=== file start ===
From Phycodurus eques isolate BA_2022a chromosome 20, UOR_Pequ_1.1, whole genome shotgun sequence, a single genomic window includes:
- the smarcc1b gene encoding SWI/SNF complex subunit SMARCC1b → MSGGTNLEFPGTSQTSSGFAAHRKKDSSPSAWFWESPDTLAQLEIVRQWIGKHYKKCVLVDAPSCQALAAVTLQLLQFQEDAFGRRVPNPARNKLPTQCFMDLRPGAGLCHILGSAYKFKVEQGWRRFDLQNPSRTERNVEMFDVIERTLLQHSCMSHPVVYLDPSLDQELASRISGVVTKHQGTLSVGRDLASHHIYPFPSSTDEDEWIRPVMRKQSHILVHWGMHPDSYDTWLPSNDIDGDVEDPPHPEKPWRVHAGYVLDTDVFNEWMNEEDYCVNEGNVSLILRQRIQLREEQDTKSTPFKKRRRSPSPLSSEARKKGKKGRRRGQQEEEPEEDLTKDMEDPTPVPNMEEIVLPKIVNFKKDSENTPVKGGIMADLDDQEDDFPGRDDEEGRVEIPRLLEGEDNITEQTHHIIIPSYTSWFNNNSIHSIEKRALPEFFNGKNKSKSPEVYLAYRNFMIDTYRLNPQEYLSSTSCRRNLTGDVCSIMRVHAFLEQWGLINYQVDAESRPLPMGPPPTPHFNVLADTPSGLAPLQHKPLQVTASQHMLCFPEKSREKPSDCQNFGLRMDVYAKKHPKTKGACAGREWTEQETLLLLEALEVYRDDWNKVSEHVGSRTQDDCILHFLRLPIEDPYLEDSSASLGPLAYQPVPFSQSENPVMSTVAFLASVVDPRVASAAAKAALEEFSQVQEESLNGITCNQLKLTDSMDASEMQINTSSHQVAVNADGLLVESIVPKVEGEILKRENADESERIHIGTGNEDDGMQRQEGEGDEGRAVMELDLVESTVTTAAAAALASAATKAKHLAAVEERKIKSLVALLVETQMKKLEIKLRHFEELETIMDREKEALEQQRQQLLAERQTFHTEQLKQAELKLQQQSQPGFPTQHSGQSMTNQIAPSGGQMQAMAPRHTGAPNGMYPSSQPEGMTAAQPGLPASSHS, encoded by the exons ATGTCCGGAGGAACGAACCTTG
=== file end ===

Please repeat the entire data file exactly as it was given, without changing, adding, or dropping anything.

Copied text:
From Phycodurus eques isolate BA_2022a chromosome 20, UOR_Pequ_1.1, whole genome shotgun sequence, a single genomic window includes:
- the smarcc1b gene encoding SWI/SNF complex subunit SMARCC1b → MSGGTNLEFPGTSQTSSGFAAHRKKDSSPSAWFWESPDTLAQLEIVRQWIGKHYKKCVLVDAPSCQALAAVTLQLLQFQEDAFGRRVPNPARNKLPTQCFMDLRPGAGLCHILGSAYKFKVEQGWRRFDLQNPSRTERNVEMFDVIERTLLQHSCMSHPVVYLDPSLDQELASRISGVVTKHQGTLSVGRDLASHHIYPFPSSTDEDEWIRPVMRKQSHILVHWGMHPDSYDTWLPSNDIDGDVEDPPHPEKPWRVHAGYVLDTDVFNEWMNEEDYCVNEGNVSLILRQRIQLREEQDTKSTPFKKRRRSPSPLSSEARKKGKKGRRRGQQEEEPEEDLTKDMEDPTPVPNMEEIVLPKIVNFKKDSENTPVKGGIMADLDDQEDDFPGRDDEEGRVEIPRLLEGEDNITEQTHHIIIPSYTSWFNNNSIHSIEKRALPEFFNGKNKSKSPEVYLAYRNFMIDTYRLNPQEYLSSTSCRRNLTGDVCSIMRVHAFLEQWGLINYQVDAESRPLPMGPPPTPHFNVLADTPSGLAPLQHKPLQVTASQHMLCFPEKSREKPSDCQNFGLRMDVYAKKHPKTKGACAGREWTEQETLLLLEALEVYRDDWNKVSEHVGSRTQDDCILHFLRLPIEDPYLEDSSASLGPLAYQPVPFSQSENPVMSTVAFLASVVDPRVASAAAKAALEEFSQVQEESLNGITCNQLKLTDSMDASEMQINTSSHQVAVNADGLLVESIVPKVEGEILKRENADESERIHIGTGNEDDGMQRQEGEGDEGRAVMELDLVESTVTTAAAAALASAATKAKHLAAVEERKIKSLVALLVETQMKKLEIKLRHFEELETIMDREKEALEQQRQQLLAERQTFHTEQLKQAELKLQQQSQPGFPTQHSGQSMTNQIAPSGGQMQAMAPRHTGAPNGMYPSSQPEGMTAAQPGLPASSHS, encoded by the exons ATGTCCGGAGGAACGAACCTTG